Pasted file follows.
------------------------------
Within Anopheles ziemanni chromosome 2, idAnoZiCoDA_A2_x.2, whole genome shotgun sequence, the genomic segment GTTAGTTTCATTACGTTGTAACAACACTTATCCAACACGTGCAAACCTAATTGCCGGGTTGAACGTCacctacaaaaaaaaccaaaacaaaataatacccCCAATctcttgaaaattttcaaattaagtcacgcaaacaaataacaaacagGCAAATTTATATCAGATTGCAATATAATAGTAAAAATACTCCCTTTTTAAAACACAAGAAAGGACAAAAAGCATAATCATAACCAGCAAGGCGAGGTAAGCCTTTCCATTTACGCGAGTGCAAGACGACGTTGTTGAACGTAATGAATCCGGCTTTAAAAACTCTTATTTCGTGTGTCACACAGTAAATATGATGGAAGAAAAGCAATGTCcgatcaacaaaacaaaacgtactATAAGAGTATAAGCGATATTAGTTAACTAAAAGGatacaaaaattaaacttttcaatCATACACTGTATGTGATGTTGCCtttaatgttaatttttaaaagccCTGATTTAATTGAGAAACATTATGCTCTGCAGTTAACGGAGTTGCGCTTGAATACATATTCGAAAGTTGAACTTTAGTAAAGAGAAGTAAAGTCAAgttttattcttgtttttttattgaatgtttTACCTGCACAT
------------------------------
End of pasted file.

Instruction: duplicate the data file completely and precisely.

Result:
Within Anopheles ziemanni chromosome 2, idAnoZiCoDA_A2_x.2, whole genome shotgun sequence, the genomic segment GTTAGTTTCATTACGTTGTAACAACACTTATCCAACACGTGCAAACCTAATTGCCGGGTTGAACGTCacctacaaaaaaaaccaaaacaaaataatacccCCAATctcttgaaaattttcaaattaagtcacgcaaacaaataacaaacagGCAAATTTATATCAGATTGCAATATAATAGTAAAAATACTCCCTTTTTAAAACACAAGAAAGGACAAAAAGCATAATCATAACCAGCAAGGCGAGGTAAGCCTTTCCATTTACGCGAGTGCAAGACGACGTTGTTGAACGTAATGAATCCGGCTTTAAAAACTCTTATTTCGTGTGTCACACAGTAAATATGATGGAAGAAAAGCAATGTCcgatcaacaaaacaaaacgtactATAAGAGTATAAGCGATATTAGTTAACTAAAAGGatacaaaaattaaacttttcaatCATACACTGTATGTGATGTTGCCtttaatgttaatttttaaaagccCTGATTTAATTGAGAAACATTATGCTCTGCAGTTAACGGAGTTGCGCTTGAATACATATTCGAAAGTTGAACTTTAGTAAAGAGAAGTAAAGTCAAgttttattcttgtttttttattgaatgtttTACCTGCACAT